Norman Podhoretz, the arch-Neo-Con, pushes back against those who would turn the Fitzgerald probe into an indictment of the rationale for the Iraq war (i.e., “most Democrats”). He lays the cards on the table, both about Joe Wilson’s Niger adventure and the state of pre-war WMD intelligence. It’s not so much a constructed argument as a litany of facts and quotations that the other side finds it inconvenient to remember.
His conclusion throws down the gauntlet:
In his press conference on the indictment against Libby, Patrick Fitzgerald insisted that lying to federal investigators is a serious crime both because it is itself against the law and because, by sending them on endless wild-goose chases, it constitutes the even more serious crime of obstruction of justice. By those standards, WilsonÃƒÂ¢Ã¢â€šÂ¬Ã¢â‚¬?who has repeatedly made false statements about every aspect of his mission to Niger, including whose idea it was to send him and what he told the CIA upon his return; who was then shown up by the Senate Intelligence Committee as having lied about the forged documents; and whose mendacity has sent the whole country into a wild-goose chase after allegations that, the more they are refuted, the more they keep being repeatedÃƒÂ¢Ã¢â€šÂ¬Ã¢â‚¬?is himself an excellent candidate for criminal prosecution.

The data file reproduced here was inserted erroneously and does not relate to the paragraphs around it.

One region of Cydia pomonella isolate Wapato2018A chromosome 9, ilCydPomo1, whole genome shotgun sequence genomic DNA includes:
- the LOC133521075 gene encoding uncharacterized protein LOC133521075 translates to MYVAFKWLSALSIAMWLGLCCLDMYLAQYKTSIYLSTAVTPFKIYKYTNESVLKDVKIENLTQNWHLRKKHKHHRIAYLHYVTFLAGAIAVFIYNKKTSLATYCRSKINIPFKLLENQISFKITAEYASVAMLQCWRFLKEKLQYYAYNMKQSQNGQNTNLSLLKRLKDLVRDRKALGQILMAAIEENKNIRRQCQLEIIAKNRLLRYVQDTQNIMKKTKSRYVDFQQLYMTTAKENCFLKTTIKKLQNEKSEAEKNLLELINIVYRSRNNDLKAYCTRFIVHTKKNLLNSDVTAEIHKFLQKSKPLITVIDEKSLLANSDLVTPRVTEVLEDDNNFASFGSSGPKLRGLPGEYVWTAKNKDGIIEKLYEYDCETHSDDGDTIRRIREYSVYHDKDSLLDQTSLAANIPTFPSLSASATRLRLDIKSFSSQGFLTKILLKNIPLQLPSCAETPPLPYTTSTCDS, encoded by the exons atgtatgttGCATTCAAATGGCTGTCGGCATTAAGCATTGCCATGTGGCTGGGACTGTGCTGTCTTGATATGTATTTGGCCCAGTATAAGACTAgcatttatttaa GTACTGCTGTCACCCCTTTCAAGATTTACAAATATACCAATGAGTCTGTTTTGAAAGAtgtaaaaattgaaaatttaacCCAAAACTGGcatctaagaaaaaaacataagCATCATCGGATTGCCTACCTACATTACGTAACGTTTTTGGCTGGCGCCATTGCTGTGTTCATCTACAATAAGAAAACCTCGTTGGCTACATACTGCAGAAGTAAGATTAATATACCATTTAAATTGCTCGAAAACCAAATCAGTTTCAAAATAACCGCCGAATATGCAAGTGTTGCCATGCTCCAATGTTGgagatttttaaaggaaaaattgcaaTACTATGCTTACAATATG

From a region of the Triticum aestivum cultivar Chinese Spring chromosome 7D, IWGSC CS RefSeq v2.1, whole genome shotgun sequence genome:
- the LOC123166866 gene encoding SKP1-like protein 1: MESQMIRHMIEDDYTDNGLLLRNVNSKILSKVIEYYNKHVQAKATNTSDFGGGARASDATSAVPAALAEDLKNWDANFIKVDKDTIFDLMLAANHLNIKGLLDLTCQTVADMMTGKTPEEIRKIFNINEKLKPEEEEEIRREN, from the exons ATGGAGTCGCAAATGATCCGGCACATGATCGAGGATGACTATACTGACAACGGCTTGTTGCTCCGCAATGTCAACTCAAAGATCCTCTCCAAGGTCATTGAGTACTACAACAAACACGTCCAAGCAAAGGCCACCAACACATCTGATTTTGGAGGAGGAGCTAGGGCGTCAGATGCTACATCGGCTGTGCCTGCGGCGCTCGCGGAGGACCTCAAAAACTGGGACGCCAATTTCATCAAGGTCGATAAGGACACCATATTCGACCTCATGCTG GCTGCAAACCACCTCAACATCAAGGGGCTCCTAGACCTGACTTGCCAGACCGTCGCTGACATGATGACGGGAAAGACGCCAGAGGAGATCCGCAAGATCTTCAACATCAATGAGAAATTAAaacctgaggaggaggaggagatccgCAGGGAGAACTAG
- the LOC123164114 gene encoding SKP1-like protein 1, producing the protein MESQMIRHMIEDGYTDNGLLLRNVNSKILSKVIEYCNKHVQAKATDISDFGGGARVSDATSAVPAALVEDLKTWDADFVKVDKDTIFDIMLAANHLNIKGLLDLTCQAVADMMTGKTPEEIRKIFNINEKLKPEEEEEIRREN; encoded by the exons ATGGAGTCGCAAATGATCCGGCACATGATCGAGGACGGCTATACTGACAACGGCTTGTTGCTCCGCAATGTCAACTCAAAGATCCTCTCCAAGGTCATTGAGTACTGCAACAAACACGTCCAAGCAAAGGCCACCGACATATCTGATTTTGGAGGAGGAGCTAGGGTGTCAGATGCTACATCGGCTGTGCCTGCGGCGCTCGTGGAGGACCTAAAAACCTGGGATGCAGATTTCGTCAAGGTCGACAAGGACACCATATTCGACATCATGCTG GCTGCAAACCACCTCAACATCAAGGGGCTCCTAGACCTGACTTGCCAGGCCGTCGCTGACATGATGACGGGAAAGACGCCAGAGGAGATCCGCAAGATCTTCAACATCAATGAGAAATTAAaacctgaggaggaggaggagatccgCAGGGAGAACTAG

And so long as we are hunting for liars in this area, let me suggest that we begin with the Democrats now proclaiming that they were duped, and that we then broaden out to all those who in their desperation to delegitimize the larger policy being tested in IraqÃƒÂ¢Ã¢â€šÂ¬Ã¢â‚¬?the policy of making the Middle East safe for America by making it safe for democracyÃƒÂ¢Ã¢â€šÂ¬Ã¢â‚¬?have consistently used distortion, misrepresentation, and selective perception to vilify as immoral a bold and noble enterprise and to brand as an ignominious defeat what is proving itself more and more every day to be a victory of American arms and a vindication of American ideals.